California homeowners insurance

A California homeowners insurance policy provides an important layer of protection in the event of damages or destruction.
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Tools to help find the best California homeowners insurance

Your home is likely your biggest investment, so protecting it is very important. With the number of possible insurance providers in the state of California, the process of choosing the right policy may feel overwhelming. However, the right tools can provide you with the information you need to make the best choice for your unique circumstances.

Why you need home insurance in California

Approximately 40 million people call California home, which is more than the total number living in Canada. It is the third largest state in square miles, behind Alaska and Texas. With so many people residing in such a large area, the demand for affordable homeowners coverage is a high priority. The state also faces a number of weather and environmental risks that can damage a home and cause financial hardships for an uninsured homeowner.


California has over 90 potentially active faults. Although most of them are too small to be physically felt, California experiences around 10,000 earthquakes per year. Several hundred of these earthquakes measure a magnitude of 3.0 or greater, and 15 to 20 measure over 4.0, which is intense enough to cause damage. Generally, California homeowners coverage does not cover earth movement, earthquake or landslide damage, so you should consider your level of need to determine if you want a separate Earthquake Insurance policy, which should cover the structure, contents and other expenses resulting from a disaster.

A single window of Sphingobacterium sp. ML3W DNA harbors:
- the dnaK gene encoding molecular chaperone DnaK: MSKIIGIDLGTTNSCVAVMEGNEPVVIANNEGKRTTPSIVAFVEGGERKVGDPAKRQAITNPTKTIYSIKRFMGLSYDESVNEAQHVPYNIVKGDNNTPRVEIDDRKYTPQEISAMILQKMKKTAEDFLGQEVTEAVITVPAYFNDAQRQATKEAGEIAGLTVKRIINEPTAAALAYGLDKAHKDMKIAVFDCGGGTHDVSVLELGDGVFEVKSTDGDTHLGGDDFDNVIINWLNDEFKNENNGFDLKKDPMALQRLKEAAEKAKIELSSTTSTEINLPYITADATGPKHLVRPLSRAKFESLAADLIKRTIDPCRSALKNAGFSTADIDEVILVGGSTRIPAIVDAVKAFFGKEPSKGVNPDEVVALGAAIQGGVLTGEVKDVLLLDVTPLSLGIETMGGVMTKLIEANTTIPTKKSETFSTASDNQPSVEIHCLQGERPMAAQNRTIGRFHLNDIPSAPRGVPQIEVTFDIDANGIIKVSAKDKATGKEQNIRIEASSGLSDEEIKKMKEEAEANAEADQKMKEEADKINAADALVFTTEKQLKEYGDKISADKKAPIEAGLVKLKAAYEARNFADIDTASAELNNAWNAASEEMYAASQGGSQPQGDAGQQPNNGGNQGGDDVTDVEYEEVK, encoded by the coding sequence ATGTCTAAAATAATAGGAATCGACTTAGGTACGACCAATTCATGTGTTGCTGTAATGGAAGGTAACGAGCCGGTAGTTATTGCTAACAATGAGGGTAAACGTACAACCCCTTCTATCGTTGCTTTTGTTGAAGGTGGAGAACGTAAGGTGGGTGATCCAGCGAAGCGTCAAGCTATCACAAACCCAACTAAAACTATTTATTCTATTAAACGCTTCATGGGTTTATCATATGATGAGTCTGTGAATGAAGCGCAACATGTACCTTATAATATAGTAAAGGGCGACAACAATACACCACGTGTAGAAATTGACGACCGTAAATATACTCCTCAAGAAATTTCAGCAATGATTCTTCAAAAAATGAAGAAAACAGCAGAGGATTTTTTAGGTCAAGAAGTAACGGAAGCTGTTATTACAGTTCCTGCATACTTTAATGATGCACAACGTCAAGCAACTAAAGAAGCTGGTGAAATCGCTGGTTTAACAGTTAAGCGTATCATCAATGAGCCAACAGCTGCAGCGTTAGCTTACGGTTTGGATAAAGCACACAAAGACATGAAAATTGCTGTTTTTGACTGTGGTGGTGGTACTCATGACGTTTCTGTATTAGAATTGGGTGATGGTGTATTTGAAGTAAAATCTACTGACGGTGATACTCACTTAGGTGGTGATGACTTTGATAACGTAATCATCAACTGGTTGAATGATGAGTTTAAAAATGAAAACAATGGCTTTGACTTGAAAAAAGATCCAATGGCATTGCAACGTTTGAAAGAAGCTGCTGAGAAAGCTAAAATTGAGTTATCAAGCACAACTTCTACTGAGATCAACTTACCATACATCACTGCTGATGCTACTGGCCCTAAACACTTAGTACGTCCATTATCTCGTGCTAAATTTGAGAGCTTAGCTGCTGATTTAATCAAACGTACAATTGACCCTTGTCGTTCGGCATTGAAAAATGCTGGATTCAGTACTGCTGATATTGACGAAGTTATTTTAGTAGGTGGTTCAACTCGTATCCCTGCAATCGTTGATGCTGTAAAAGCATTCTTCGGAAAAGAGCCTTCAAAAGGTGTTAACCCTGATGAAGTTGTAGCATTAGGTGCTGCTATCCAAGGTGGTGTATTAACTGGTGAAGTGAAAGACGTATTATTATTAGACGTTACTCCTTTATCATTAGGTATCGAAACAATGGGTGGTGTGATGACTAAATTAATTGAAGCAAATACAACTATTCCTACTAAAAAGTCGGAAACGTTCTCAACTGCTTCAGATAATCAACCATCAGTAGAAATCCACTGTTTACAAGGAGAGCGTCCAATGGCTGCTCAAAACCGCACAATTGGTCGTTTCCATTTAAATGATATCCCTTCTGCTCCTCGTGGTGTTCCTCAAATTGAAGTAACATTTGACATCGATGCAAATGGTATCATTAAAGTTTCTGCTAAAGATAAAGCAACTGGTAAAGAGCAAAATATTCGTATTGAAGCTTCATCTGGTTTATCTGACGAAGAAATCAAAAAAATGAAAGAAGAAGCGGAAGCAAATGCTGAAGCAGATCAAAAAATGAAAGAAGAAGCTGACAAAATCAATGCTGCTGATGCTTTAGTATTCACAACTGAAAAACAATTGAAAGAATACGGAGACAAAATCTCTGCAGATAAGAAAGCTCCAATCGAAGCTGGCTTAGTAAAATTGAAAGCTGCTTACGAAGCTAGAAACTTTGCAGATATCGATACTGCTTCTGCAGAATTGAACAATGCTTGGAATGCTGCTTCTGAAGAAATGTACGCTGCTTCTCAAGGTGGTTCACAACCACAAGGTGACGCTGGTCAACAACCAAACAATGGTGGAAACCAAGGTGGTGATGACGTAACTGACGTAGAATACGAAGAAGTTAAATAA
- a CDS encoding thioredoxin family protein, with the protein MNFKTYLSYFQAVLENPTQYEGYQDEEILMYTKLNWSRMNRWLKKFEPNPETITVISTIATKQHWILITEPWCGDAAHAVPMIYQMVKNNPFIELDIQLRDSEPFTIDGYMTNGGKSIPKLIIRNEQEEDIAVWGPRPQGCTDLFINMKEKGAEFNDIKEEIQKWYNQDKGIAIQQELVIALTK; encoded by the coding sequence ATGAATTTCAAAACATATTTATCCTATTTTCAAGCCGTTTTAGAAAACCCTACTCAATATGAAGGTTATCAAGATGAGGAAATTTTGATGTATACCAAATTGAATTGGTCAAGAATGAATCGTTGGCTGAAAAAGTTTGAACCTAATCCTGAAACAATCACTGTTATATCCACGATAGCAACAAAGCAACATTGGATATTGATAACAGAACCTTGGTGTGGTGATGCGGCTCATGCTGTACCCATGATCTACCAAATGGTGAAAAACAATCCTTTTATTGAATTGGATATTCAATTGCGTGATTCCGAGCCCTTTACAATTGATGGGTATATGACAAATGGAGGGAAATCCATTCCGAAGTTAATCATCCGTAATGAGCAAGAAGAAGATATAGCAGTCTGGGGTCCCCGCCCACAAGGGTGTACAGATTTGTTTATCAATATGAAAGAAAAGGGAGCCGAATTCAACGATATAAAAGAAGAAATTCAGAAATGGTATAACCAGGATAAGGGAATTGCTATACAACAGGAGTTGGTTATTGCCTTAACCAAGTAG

The state of California suffered nearly 7,600 wildfires in 2022, which destroyed 772 structures and damaged 104 others. The basic homeowners insurance policy, known as an HO-3 policy, generally covers damage from fire, but wildfires may be an exclusion depending on the policy and provider.


There are approximately 270 flood-prone areas in all 64 of California's counties. Most homeowners policies exclude flood damage from their coverage, and this calls for a separate purchase of Flood Insurance. If your home has a government-backed mortgage, you must have Flood Insurance, and some lenders require flood coverage even if the home is not in an area at high risk of flooding.

California homeowners insurance requirements

While there is no legal requirement for residents to carry California homeowners insurance, lending institutions generally require a borrower to have insurance in order to protect their investment.

Even though the state does not require homeowners insurance, obtaining a policy that will protect your investment in your home is still a wise decision. VIU by HUB provides the necessary tools to compare coverage options so you can find the best policy at the best price.

Home insurance coverage 

Home insurance is infinitely customizable, depending on your financial situation and the specifics of your home. There are basically three Dwelling Coverage valuation options on a California homeowners insurance policy: